As the next iteration of the PlayStation line readies itself for release, you may find yourself asking what you will do with your PlayStation 3 console once the PS4 is out.
Above all, fans still interested in playing any games from the last few years will want to hold on to the console. This is because Sony says that old PS3 games, whether digital or retail, cannot be played on the PlayStation 4 natively, meaning you'll still need your PlayStation 3 for the time being. In addition to this, there are still plenty of upcoming games to check out that are due for release on the PlayStation 3.
The following is a list of games that can still be purchased before the PlayStation 4 arrives:
- God of War: Ascension is due for release on the PlayStation 3 on March 12;
- Army of Two: The Devil's Cartel will release on March 26;
- BioShock Infinite arrives on March 26;
- Injustice: Gods Among Us is due on April 16;
- Metro: Last Light will release on the PlayStation 3 on May 14;
- Naughty Dog's highly anticipated title, The Last of Us, is due on June 14;
- Tom Clancy's Splinter Cell: Blacklist arrives on August 20;
- Grand Theft Auto V releases September 17;
- Assassin's Creed IV: Black Flag comes to the PlayStation 3 on October 29
This is also not an all-inclusive list; back in September, Sony promised it would continue to support this generation's console over the next three years, or until 2015. Says the vice president of hardware marketing, John Koller: "A lot of great content is coming, and over the next 2-3 years, the PS3 has got an incredible lineup." We can expect Sony to stay true to its promise; as a testament to the company's faith, Sony continued to manufacture the PlayStation 2 for a rather long time -- in fact, the Middle East still currently has market for the PS2, seven years after the PS3 was released.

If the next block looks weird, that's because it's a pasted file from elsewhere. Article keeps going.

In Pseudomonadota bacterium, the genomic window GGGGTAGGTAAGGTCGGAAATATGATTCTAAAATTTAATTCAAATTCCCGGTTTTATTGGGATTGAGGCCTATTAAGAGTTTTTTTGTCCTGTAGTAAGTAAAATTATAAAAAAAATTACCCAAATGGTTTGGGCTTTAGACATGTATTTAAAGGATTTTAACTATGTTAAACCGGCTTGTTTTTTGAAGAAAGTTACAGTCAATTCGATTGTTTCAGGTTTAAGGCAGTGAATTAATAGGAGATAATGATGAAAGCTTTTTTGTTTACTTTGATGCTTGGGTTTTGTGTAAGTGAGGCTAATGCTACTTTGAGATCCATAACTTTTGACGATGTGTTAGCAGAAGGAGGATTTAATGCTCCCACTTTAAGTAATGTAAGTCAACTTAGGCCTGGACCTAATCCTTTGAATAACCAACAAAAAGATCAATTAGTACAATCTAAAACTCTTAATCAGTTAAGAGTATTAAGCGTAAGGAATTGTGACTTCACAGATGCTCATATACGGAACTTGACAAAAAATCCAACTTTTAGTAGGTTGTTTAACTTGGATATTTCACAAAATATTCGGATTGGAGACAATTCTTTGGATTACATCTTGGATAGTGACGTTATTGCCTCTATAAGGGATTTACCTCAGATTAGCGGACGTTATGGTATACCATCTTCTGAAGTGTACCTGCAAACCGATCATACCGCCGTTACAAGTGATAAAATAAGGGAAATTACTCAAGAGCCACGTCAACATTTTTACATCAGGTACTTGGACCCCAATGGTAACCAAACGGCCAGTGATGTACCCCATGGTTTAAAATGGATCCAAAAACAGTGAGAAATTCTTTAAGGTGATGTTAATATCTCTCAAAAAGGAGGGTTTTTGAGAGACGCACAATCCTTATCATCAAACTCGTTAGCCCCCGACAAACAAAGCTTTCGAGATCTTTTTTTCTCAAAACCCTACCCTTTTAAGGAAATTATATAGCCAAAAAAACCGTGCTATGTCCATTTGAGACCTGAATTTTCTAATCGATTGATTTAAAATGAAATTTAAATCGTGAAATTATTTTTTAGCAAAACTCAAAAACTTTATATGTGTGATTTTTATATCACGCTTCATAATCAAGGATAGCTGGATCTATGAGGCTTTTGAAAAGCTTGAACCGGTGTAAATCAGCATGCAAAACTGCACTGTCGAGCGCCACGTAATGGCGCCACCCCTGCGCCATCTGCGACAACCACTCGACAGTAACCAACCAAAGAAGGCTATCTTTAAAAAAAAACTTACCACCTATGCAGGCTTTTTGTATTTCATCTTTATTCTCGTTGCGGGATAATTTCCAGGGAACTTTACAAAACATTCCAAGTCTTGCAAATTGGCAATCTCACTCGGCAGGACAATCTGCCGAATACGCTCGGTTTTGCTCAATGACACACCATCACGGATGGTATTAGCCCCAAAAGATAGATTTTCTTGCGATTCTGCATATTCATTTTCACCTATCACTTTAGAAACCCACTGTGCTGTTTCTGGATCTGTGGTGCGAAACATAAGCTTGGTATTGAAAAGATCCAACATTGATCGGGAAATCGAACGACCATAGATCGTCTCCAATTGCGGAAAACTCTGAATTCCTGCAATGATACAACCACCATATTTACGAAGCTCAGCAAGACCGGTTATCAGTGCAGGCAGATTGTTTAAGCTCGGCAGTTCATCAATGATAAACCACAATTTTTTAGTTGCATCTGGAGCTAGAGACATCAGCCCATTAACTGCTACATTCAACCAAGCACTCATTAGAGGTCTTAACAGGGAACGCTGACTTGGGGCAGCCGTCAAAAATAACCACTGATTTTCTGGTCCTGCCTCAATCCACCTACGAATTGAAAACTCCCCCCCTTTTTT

Sony only stopped making new PlayStation 2 consoles this past January, with the last game made for the PlayStation 2 released as late as September 2012. All this means is that we can certainly expect the PlayStation 3 to remain an important part of gamers' lives long after the PlayStation 4 comes.
In addition, fans who purchased a PlayStation 3 console at launch likely still have a full backwards-compatible device. A feature not present in later consoles, owners of these special PS3s can still play PlayStation 2 games. This effectively makes your console a rather all-in-one and all-inclusive entertainment device, running all of your favorite games wrapped up in one object. Of course, all PlayStation 3 consoles can play any original PlayStation retail discs with an internal memory card for convenience.
However, even if you don't mind the thought of selling your old games, your PlayStation 3 still has a use in other aspects of entertainment. For example, the PlayStation 3 uses a Blu-ray drive rather than a standard DVD drive, meaning you can watch high-definition Blu-ray movies on your television. The drive can also play standard DVDs, which doubles its function and eliminates the need for another entertainment device. Those who prefer to go the digital route can also take advantage of the hundreds of television shows and movies found on Hulu Plus and Netflix, respectively.
Of course, you can always sell your PlayStation 3 console to a retailer, trade it in for in-store credit or even donate your console to someone in need; if you ever want to go back and play your old games, you do not need to worry about never being able to find the console again. Currently, there are plenty of used PlayStation 3 consoles available in a variety of stores; at the moment, you'll only need to pay about $200 to get a 40 GB refurbished console, and we can likely expect this price to drop in the future as more and more players purchase PlayStation 4 consoles.
All in all, even when we are so close to a PlayStation 4 release, there is still plenty of use for the PlayStation 3. Whether it remains a game system for current generation titles or turns into an all-inclusive entertainment box, you can definitely find something to do with your console even when the next-generation device releases this holiday season.
Article by - Joshua Phillips
Insert Date: 3/13/2013